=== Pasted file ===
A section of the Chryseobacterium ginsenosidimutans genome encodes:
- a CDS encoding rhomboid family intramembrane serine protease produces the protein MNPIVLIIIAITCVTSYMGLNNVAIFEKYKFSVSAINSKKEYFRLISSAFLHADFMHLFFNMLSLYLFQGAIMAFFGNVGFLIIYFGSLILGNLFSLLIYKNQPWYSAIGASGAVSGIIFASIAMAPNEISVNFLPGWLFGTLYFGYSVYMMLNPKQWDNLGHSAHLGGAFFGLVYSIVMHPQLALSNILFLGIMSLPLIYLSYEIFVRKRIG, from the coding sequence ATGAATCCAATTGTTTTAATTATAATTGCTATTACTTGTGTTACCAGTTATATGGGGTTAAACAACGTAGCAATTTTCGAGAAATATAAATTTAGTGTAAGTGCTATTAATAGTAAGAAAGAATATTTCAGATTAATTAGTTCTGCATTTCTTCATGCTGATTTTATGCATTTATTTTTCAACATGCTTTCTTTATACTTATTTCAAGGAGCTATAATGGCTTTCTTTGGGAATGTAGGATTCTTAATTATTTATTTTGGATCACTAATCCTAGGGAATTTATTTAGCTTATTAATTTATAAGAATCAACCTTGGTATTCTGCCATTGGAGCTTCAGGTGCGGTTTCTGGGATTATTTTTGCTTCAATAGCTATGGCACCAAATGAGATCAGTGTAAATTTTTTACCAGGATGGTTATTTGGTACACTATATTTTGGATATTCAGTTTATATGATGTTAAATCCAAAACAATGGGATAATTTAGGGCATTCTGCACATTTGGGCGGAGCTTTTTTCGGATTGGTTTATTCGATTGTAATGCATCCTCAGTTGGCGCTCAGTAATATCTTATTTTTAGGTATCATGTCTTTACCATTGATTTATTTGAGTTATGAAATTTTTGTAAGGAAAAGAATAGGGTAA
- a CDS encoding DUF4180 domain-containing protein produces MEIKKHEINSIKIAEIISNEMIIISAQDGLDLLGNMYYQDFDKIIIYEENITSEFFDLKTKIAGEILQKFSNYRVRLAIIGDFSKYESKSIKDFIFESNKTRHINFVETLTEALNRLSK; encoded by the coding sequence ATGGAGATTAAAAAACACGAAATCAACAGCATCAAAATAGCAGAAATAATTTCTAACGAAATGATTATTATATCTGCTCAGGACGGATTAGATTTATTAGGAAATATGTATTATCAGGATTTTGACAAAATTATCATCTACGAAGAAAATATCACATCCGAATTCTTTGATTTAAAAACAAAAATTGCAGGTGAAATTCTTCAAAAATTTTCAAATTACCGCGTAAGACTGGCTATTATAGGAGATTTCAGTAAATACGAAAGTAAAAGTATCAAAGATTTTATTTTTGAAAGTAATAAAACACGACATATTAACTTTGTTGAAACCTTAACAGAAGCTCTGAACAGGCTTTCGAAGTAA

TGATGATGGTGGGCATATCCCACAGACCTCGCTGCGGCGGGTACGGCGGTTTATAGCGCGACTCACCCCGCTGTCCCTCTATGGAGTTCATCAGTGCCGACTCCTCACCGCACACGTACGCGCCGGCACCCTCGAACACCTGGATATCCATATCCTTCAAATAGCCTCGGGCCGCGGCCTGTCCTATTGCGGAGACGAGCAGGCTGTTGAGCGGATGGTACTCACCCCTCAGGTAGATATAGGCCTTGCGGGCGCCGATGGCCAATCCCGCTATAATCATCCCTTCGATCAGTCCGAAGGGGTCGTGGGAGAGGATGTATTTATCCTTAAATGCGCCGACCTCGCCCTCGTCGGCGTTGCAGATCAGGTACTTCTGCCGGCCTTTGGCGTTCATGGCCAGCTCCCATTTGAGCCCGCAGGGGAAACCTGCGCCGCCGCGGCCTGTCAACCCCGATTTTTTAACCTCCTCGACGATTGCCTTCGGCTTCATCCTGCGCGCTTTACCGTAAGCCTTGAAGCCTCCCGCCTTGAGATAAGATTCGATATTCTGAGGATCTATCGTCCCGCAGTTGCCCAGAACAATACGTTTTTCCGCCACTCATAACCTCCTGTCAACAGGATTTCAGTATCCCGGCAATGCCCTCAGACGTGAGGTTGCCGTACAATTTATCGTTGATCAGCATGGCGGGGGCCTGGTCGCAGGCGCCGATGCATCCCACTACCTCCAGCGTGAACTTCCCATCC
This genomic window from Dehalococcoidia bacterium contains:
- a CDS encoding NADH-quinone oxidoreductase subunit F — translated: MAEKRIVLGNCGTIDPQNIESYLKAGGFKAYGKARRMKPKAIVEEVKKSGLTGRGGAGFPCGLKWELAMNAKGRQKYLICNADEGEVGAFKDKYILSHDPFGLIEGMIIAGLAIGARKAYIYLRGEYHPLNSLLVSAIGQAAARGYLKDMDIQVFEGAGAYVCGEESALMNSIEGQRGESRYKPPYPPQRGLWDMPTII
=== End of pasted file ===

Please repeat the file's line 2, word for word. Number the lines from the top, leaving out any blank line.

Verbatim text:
- a CDS encoding rhomboid family intramembrane serine protease produces the protein MNPIVLIIIAITCVTSYMGLNNVAIFEKYKFSVSAINSKKEYFRLISSAFLHADFMHLFFNMLSLYLFQGAIMAFFGNVGFLIIYFGSLILGNLFSLLIYKNQPWYSAIGASGAVSGIIFASIAMAPNEISVNFLPGWLFGTLYFGYSVYMMLNPKQWDNLGHSAHLGGAFFGLVYSIVMHPQLALSNILFLGIMSLPLIYLSYEIFVRKRIG, from the coding sequence ATGAATCCAATTGTTTTAATTATAATTGCTATTACTTGTGTTACCAGTTATATGGGGTTAAACAACGTAGCAATTTTCGAGAAATATAAATTTAGTGTAAGTGCTATTAATAGTAAGAAAGAATATTTCAGATTAATTAGTTCTGCATTTCTTCATGCTGATTTTATGCATTTATTTTTCAACATGCTTTCTTTATACTTATTTCAAGGAGCTATAATGGCTTTCTTTGGGAATGTAGGATTCTTAATTATTTATTTTGGATCACTAATCCTAGGGAATTTATTTAGCTTATTAATTTATAAGAATCAACCTTGGTATTCTGCCATTGGAGCTTCAGGTGCGGTTTCTGGGATTATTTTTGCTTCAATAGCTATGGCACCAAATGAGATCAGTGTAAATTTTTTACCAGGATGGTTATTTGGTACACTATATTTTGGATATTCAGTTTATATGATGTTAAATCCAAAACAATGGGATAATTTAGGGCATTCTGCACATTTGGGCGGAGCTTTTTTCGGATTGGTTTATTCGATTGTAATGCATCCTCAGTTGGCGCTCAGTAATATCTTATTTTTAGGTATCATGTCTTTACCATTGATTTATTTGAGTTATGAAATTTTTGTAAGGAAAAGAATAGGGTAA